I’ve had many unforgettable moments or minor dramas in my life. Usually they make me laugh, cry or see life differently for a while. This was one of those.
Hubby and I were relaxing into week one of this year’s jaunt around Europe in the trusty camper van. With plenty of laughs, wine, good meals munched lazily in the fresh, open air and carefree indulgence doing… as little as possible!
We’d driven through Germany and were now parked before a beautiful lake in Switzerland. The sun was blazing in the sky and the air was still. With mountains on every side – that looked as if they’d been vacuum-cleaned – all we needed was the purple Milka chocolate cow, neck bell a-dangling to complete the picture.
We decided to go for a short cycle. A courageous move on my part, given the knee problems I’ve had all year. But hey, we were on our ‘hols’ and what could go wrong I reasoned.
With hubby leading the way, I slowly and steadily puffed my way up the hill, towards the road. It was a tad steeper than I’d imagined, and the higher I got, the slower I went. By the time I’d almost reached the top I was practically at a standstill, sweat was dripping down my back and the front wheel was wobbling in every direction. “Focus woman, focus” I told myself, “you’re almost there”. I could already see the main road, just one last effort and I’d have made it…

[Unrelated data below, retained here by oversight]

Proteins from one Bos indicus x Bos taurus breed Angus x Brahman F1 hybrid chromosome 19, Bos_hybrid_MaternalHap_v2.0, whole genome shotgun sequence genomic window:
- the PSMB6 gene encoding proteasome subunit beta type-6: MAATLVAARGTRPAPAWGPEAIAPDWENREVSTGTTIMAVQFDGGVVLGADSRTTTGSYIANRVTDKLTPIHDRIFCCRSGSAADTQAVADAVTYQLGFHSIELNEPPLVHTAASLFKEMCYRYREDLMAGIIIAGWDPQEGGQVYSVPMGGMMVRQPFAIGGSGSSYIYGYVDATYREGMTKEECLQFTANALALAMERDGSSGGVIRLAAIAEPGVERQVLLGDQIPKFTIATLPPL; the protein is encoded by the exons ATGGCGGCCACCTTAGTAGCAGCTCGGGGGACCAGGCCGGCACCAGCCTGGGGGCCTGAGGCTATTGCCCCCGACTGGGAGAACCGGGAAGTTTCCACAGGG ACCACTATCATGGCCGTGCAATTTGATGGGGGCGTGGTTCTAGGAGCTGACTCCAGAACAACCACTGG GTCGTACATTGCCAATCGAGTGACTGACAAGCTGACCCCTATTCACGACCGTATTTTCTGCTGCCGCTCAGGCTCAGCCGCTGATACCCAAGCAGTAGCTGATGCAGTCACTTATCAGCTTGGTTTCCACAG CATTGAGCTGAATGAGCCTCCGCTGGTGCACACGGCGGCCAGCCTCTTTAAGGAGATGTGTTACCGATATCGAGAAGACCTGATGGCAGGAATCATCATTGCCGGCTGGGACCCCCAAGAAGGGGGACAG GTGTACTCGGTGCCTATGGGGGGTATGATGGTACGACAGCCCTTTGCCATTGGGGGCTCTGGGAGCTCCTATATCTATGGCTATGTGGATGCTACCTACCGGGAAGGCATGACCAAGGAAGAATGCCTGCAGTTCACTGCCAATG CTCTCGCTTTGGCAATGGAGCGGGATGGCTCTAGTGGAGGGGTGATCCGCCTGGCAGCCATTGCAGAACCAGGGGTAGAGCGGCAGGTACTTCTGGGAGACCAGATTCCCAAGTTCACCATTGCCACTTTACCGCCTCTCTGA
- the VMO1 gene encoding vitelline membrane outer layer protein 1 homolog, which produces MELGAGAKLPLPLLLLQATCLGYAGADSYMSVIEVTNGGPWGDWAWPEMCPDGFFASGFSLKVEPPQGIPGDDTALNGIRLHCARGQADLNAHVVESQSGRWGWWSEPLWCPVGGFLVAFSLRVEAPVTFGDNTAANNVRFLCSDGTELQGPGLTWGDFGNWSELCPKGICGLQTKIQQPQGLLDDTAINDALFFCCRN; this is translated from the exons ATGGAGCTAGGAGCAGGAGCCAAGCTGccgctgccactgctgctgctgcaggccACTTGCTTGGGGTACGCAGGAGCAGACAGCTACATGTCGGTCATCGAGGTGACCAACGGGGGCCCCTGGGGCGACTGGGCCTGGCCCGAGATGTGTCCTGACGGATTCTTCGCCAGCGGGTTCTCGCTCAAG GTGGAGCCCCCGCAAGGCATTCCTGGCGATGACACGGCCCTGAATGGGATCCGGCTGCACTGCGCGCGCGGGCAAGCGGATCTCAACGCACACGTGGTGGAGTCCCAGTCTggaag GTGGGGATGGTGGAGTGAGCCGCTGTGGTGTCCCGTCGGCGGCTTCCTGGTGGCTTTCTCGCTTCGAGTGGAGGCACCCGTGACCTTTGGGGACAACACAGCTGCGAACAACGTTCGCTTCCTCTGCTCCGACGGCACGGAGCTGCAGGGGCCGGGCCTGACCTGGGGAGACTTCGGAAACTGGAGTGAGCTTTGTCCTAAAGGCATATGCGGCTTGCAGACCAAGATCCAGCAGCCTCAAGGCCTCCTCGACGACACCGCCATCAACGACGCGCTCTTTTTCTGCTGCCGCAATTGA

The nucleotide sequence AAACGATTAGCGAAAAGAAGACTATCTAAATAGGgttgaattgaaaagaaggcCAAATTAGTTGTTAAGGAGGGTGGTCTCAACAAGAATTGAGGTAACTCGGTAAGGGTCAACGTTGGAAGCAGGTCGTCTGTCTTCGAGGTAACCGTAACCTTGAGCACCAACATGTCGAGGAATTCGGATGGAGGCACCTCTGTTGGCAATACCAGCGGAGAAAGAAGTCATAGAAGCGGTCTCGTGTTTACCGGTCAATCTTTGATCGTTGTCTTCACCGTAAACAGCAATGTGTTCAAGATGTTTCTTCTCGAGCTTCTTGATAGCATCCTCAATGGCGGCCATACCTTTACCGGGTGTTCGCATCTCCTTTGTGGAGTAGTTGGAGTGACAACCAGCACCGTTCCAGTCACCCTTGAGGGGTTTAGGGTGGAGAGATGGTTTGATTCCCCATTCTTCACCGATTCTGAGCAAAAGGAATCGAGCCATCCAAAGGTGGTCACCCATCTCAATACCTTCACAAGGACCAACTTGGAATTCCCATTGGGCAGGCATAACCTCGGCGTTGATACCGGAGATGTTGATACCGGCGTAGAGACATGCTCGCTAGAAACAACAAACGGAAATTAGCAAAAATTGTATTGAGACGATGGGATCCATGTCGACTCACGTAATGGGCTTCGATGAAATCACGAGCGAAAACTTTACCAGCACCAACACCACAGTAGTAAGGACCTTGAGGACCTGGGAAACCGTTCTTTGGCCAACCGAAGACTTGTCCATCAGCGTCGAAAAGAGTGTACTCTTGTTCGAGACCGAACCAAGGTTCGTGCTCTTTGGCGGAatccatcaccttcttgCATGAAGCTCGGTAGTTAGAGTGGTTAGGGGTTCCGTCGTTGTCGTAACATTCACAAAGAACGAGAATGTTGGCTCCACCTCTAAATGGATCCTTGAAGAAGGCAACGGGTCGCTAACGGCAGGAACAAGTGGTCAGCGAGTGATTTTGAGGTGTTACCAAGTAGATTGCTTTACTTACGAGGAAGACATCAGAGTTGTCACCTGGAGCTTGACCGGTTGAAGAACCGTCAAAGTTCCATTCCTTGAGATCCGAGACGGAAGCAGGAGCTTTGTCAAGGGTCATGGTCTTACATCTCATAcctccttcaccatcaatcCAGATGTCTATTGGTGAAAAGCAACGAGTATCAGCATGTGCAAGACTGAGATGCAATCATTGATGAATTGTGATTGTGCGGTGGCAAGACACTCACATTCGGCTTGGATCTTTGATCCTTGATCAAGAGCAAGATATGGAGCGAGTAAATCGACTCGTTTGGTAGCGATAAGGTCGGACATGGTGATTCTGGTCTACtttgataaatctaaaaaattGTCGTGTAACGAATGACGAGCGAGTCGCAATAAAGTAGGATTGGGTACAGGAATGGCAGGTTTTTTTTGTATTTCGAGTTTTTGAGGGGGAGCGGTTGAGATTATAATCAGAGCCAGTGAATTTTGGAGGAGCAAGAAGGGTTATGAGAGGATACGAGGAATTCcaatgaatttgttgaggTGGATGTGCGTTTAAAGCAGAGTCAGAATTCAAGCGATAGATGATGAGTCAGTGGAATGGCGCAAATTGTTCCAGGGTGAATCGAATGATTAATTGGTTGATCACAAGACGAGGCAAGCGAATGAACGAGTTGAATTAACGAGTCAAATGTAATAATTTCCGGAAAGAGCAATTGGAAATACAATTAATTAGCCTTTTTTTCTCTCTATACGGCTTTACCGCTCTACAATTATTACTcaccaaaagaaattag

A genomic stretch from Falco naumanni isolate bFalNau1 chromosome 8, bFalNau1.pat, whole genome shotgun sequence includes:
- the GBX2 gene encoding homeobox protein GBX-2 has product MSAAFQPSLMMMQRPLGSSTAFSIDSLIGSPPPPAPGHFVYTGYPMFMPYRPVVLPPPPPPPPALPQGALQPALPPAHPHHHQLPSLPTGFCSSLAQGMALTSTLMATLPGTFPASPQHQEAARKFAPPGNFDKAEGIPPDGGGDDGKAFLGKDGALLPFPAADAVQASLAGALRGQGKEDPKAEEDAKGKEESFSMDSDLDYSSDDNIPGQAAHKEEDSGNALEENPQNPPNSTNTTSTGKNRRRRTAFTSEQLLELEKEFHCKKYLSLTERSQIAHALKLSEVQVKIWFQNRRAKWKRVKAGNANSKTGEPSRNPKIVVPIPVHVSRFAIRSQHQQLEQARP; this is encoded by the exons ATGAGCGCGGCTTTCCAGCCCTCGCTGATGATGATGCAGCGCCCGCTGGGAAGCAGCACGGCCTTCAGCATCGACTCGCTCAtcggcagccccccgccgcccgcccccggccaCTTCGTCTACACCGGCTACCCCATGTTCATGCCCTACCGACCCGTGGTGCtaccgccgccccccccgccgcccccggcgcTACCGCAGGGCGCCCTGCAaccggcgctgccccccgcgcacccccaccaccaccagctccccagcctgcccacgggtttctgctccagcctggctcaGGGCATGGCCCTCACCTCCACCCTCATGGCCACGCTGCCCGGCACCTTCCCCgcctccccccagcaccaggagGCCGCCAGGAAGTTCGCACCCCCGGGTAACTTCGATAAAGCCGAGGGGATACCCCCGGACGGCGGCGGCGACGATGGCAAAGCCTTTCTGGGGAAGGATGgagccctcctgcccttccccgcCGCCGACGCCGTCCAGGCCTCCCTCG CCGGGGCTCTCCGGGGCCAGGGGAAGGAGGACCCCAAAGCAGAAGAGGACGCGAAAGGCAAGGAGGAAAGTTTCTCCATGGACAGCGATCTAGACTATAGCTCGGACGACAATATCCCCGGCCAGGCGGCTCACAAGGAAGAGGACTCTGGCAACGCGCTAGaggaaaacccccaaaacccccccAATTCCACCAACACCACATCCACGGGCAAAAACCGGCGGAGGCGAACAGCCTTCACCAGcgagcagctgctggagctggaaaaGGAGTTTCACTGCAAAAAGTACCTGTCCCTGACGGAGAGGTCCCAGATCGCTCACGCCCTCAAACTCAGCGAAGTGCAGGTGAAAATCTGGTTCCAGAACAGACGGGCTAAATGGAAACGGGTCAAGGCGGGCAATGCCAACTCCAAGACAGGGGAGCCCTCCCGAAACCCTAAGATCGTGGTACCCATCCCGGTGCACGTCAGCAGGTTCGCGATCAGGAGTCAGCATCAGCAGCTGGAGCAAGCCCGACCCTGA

Suddenly I heard a shout from up ahead, “stop! There’s a car coming!”. I panicked. Unable to put my ‘good leg’ down at that exact second, I lost control and crashed to the ground, the bike straddled across me, my legs askew to minimise the fall.
“Shit!” I shrieked, top of my voice, “Shit!! Shit!!”.
“Are you alright?” yelled himself from across the road.
“No, I’m bloody not alright” I hollered back, “I can’t get the bike off me!”
Bent forward, my legs clamped in and my eyes glued to the ground, I suddenly realised a pair of sandaled feet had come to a stop beside me. The ankles were bare, and as I lifted my head I saw to my astonishment that a gown-clad, Tibetan monk was standing right beside me. He reached down and began pulling at the bicycle, trying to lift it off. Terrified that his skinny arms would snap in two, or that he’d mangle my already-aching knee in the process, I gestured wildly for hubby to come help, my eyes berating him for the huge grin on his face.
Three minutes later I was free again. We all shook hands, it seemed a good thing to do. Recovering my equilibrium I talked, quietly, calmly with this gentle man. He advised me to let go of my cycling efforts, saying, “I was watching you go slower and slower, (ouch!) walking is good too“. Told me he’d lived and worked in Asia for 30 years, but was now home to recover. I asked from what. He gestured to his face, “cancer”. I asked if he was getting treatment. “Not the usual kind” was his reply. He’d returned to spend time with his sister.
It was an unusual meeting. Later that evening I held my head in my hands (while my husband laughed out loud) to think, with no small amount of embarrassment, that I’d yelled ‘shit’ in front of a Tibetan monk. In the Swiss mountains. And not just once.